45 min talk
'The two Houses (Commons and Lords) are largely autonomous, as are many of the offices inside the Houses. Many of Parliament’s current systems have evolved separately over years, digitising processes in isolation.
We’re a team of information architects, data architects, librarians and user researchers working on a new data model and information architecture for the UK Parliament.
The two Houses (Commons and Lords) are largely autonomous, as are many of the offices inside the Houses. Many of Parliament’s current systems have evolved separately over years, digitising processes in isolation.
Because the software is disjointed, the content and data produced is disjointed, which leads to the website being disjointed and public understanding of Parliament being disjointed. It’s a fairly classic case of exposing internal organisational structures to the world.
To solve this we’ve stepped back from individual offices and software. We’re using Domain-driven Design (DDD), a methodology for exploring, unpacking and disambiguating the language and processes of a community of practice.
We’ve worked with a variety of people, exploring their understanding of Parliamentary processes, capturing the mental models of users inside and outside Parliament. By working with people from both Houses, we have zoomed out to a bird's eye view of Parliament.
DDD allows for creative collaboration between technical and domain experts to inform design decisions. It permits space and time to develop a shared understanding of the domain before going away and designing stuff (UX, data, code, product). It allows design and user needs to be emergent over time.
Having that bird's eye view allows us to de-risk development of data models, code and UX. We’re now zooming back in, focussing on specific areas of the domain.
Beyond Parliament as an entity, there’s Parliament as a cog in the complicated and complex machinery of state. Improving public understanding of what Parliament is for, how it works, and how it interfaces with other parts of the state is increasingly important in troubled times for democracy.
As Head of Indexing and Data Management for the House of Commons Library, Anya Somerville leads a team of information specialists. The team adds subject indexing and other metadata to parliamentary business data, and manages the Parliamentary controlled vocabularies. The processes of Parliament are complicated. The information produced by Parliament is also complicated: we specialise in making sense of it.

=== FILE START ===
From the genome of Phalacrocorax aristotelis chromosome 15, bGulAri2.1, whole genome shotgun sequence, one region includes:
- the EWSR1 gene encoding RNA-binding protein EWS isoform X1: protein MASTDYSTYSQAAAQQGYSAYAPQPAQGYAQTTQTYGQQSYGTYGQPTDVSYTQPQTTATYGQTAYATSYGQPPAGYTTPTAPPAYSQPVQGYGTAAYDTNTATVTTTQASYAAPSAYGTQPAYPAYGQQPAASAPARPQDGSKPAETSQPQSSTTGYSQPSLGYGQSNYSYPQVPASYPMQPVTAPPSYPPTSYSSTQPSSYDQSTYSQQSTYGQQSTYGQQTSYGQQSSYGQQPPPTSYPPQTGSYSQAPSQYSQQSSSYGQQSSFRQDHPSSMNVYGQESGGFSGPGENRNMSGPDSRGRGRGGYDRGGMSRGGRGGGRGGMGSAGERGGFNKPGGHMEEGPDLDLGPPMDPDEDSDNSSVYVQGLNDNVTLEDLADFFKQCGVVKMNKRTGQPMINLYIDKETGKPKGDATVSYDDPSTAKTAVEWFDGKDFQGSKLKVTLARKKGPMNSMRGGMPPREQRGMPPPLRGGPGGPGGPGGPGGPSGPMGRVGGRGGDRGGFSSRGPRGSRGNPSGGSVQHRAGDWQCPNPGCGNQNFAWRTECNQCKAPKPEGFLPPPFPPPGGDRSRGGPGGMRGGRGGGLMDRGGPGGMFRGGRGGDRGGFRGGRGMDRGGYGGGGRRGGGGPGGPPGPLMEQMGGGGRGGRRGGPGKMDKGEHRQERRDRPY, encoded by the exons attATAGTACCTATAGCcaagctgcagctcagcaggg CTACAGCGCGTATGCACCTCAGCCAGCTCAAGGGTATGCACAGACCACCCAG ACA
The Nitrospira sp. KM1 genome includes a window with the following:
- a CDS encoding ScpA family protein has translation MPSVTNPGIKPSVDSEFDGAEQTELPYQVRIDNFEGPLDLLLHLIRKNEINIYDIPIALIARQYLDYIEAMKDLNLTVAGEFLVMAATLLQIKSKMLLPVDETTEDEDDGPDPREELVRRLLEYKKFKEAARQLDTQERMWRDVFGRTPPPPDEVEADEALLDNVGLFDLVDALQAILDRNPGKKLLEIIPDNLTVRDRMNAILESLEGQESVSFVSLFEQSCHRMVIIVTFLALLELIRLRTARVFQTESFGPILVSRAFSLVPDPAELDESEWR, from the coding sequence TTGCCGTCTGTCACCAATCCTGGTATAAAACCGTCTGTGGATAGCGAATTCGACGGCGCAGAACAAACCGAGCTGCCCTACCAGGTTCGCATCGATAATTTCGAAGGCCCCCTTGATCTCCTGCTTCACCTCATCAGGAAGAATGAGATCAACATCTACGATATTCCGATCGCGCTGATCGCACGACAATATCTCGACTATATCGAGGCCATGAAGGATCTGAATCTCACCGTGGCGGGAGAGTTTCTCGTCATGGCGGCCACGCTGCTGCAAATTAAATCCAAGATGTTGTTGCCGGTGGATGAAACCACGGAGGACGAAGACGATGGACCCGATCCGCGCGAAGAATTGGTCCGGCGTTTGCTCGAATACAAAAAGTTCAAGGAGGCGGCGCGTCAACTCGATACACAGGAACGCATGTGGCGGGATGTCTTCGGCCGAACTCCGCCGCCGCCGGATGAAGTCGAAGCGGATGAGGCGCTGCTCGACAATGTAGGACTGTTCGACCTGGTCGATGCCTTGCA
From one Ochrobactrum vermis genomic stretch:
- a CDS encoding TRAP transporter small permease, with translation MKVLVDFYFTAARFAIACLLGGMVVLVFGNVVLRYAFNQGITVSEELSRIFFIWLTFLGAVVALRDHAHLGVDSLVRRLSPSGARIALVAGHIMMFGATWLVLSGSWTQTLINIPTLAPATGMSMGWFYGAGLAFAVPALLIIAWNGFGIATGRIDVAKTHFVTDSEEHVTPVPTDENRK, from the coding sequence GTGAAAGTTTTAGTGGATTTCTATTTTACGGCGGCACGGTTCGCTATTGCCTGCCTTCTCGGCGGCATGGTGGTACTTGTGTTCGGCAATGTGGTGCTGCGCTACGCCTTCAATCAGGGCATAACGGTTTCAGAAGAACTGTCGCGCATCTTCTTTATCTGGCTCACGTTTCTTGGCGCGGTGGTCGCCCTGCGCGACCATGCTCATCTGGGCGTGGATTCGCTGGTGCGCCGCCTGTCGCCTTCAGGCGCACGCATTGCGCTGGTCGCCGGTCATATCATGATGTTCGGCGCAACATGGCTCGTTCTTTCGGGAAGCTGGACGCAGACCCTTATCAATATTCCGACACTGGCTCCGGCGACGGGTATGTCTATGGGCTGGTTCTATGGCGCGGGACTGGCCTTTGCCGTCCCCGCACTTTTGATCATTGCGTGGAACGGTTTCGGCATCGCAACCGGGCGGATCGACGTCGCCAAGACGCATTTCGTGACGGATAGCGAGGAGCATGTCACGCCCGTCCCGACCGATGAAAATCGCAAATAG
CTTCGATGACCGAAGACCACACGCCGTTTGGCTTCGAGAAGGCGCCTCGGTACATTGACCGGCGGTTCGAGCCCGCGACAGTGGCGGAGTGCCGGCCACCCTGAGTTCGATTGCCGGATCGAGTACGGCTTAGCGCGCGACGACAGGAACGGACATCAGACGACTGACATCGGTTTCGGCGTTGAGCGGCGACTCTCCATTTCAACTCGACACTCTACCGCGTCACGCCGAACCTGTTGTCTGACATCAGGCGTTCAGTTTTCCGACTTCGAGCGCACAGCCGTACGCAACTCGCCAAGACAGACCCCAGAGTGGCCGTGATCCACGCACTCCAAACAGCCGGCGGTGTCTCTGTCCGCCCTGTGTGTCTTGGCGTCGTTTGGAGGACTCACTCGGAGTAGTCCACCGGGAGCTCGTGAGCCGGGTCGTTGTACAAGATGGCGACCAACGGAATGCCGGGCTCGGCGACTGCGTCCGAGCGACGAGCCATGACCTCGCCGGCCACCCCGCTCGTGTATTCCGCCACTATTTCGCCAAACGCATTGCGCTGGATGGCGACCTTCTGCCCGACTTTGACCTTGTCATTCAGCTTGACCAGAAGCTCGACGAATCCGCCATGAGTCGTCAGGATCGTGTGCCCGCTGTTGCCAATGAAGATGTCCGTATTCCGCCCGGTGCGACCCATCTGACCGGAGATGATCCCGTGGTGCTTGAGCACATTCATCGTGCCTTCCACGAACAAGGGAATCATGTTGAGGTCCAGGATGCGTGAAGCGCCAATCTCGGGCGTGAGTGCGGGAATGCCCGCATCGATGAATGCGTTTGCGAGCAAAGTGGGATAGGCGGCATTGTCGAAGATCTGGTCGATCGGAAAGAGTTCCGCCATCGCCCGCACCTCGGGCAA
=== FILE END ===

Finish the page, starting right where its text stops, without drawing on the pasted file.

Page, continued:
EuroIA is the leading Information Architecture (IA) and User Experience (UX) conference for Europe.
EuroIA has travelled through Europe over the years: Brussels, Barcelona, Rome, Berlin, Paris, Prague, and most recently, in Amsterdam. In 2017 will be in Stockholm for the first time. Learn more about EuroIA.
EuroIA is organised by volunteers all around Europe, with three co-chairs, an active committee and over 35 country ambassadors. Find out who is who at EuroIA.
EuroIA goes to Stockholm, the Capital of Scandinavia, one of the most connected, environmentally friendly and creative cities in the world.
EuroIA 2017 will take place at Elite Hotel Marina Tower, situated in a historic mill on the waterfront, only a few minutes from the city centre.
Elite Hotel Marina Tower Stockholm,
Saltsjöqvarns kaj 25,
131 71 Nacka,
+46 8 555 702 00
The following sponsors have already committed to EuroIA 2017:
FatDUX: Headquartered in Copenhagen, Denmark, FatDUX creates innovative interactive products that improve the quality of people’s lives and improve their clients’ bottom line. These products include websites, intranets, software applications, and industrial interfaces. You’ll find FatDUX offices and representatives throughout Europe and the Americas.
User Intelligence: User Intelligence is a user experience design and evaluation collective based in Amsterdam, The Netherlands. Our consultants work on the design and evaluation of complex, interactive products and services, usually applications on websites, mobile phones, interactive TV, or desktops. We always keep the end-user in mind, without losing sight of the business context of our clients.
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